Round and round and round we may go, and where we stop.. well, ultimately back where we started, but that is the essence of a true perimeter ride – after all, we are The FIVE Borough Bicycle Club, and what better way is there to explore the quintuplets? Although each plat may be unique in terms of shape, size, architecture, population, culture, history, waterfront access, and even number of bike shops – what they all have are outlines, borders (without walls!) that almost beg us to trace by bicycle, even if only to mathematically determine that what we learned about the value of “Pi” (3.14159 etc) in high school can be used for irregularly shaped circles.

There's also something about a Perimeter Ride Series, especially one that has graced our Club for well over two decades, that whets the appetite. With major contributions by Ed DeFreitas, Alfredo Garcia, and Danny Lieberman, our late (and sorely missed) comrade-in-arms, the 5BBC began these circumnavigations in a bygone era where many bike lanes did not exist, and where even the idea of pedalling totally around the rim of a borough was novel and compelling. How many actual total miles are there? How many bridges? How many neighborhoods? How many neighbors?

I have to admit it, but the thought of resurrecting these extremely popular bike rides had been nagging me. It's one of the Club's premier multiple day “events” if you will, and we are extremely excited to place these rides back on the cycling calendar. Beginning this Sunday, April 14, Mr. DeFreitas and Mr. (President) Friedman officially launch and re-launch based on the oft-traditional opener: Manhattan Perimeter (pssst: spell check, you guys), 9:30 am at City Hall, followed by Alfredo's 22nd Staten Islander on Saturday, April 21. The other Boroughs will not be omitted! What a great way to spend a Spring Day. Tune up your bikes, grease the helmets, start your pedals!

 

Do the Dutch Reach!

What the heck is a “Dutch Reach”? 

 

If you, or anyone you know, has ever been “doored”, then you need to practice the Dutch Reach.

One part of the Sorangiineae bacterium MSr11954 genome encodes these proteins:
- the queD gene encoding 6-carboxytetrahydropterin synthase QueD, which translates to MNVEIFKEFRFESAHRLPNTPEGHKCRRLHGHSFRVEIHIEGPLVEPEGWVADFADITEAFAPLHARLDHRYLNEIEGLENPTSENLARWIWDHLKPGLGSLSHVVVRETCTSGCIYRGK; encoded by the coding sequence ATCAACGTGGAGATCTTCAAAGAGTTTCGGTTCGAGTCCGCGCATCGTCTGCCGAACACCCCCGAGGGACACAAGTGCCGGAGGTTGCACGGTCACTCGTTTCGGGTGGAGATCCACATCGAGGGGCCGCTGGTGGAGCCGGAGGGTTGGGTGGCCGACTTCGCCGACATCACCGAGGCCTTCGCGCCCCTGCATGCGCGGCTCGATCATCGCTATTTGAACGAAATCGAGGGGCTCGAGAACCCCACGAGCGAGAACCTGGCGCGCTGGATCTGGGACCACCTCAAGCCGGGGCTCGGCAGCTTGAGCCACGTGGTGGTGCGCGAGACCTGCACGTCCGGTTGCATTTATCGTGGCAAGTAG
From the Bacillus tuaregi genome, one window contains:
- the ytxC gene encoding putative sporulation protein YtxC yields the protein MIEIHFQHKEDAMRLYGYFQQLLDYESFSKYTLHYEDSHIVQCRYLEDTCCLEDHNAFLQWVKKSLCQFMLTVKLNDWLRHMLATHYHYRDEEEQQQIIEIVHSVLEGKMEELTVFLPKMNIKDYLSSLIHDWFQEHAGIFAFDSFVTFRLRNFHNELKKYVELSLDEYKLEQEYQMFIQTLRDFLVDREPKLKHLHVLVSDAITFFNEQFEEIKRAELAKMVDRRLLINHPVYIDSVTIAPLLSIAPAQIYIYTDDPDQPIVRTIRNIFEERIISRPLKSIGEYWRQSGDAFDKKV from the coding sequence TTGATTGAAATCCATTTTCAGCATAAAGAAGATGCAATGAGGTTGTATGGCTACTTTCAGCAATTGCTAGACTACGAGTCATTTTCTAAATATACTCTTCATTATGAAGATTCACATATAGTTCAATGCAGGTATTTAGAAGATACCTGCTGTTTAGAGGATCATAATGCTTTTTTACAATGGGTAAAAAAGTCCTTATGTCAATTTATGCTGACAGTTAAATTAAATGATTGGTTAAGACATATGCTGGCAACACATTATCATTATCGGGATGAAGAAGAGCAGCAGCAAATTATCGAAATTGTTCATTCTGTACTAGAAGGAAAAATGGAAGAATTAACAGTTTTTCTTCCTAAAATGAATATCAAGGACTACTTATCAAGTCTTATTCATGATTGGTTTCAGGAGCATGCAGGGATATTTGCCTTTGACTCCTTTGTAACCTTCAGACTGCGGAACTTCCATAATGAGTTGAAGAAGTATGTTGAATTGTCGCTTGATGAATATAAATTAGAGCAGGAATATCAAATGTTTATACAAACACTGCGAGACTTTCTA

What do the Dutch reach for? Oliebollen (Dutch doughnuts)? Of course! Tulips? Sure!

 

But the Dutch, known for their bicycle addiction, also reach for something else…safety. Simply the Dutch Reach is a safer way to leave your car; safer for you and for any passing cyclists.

 

Practicing the Dutch Reach is simple. When you are about to leave a car, a taxi, an Uber, or any of the other various company vehicles that now proliferate in NYC, open the car door with your far hand, the hand furthest from the door. Reach across your body, pause to look behind you, and if it is clear, open the door.

 

The Dutch Reach forces you to turn sideways where looking behind you to assure that the road is clear is easy. Right before you open the door, raise your eyes slightly and you have a clear line of vision on anything approaching you from behind, whether another vehicle or a passing cyclist.

 

Putting it another way: Far hand reach; look behind you; open when safe.

 

In closing, not only can you practice this, you can tell others how you act to make everyone a little bit safer.

 

Far hand reach; look; open when safe.

 

 

Geoff Cohen, Member and Leader 5BBC

 

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2019 Spring Training Series for the TD Five Boro Bike Tour

 

This page is dedicated to the 5BBC's special relationship with Bike New York.

The 5BBC has been involved in supporting the TD Five Boro Bike Tour since inception. We know it well and love it! Read more about its history and our role in it here.

And this year will be no different.

We have a spring training series that runs every year through March and April.

It's designed to help those who don't ride in the winter, or may be targeting a longer ride than they have ever done before, to incrementally build up the capacity to ride as far as they can.

The approach is simple.

Rides are populated on our Day Trips web site page from which you can pick one at a level you know you can do, and incrementally, build by adding 5-10 miles more each week with a supporting group of riders along with you. You can start with as short as 15 to 30 mile rides and build up to as long as 40, 50, 75 or even 100 miles by the time the summer rolls around.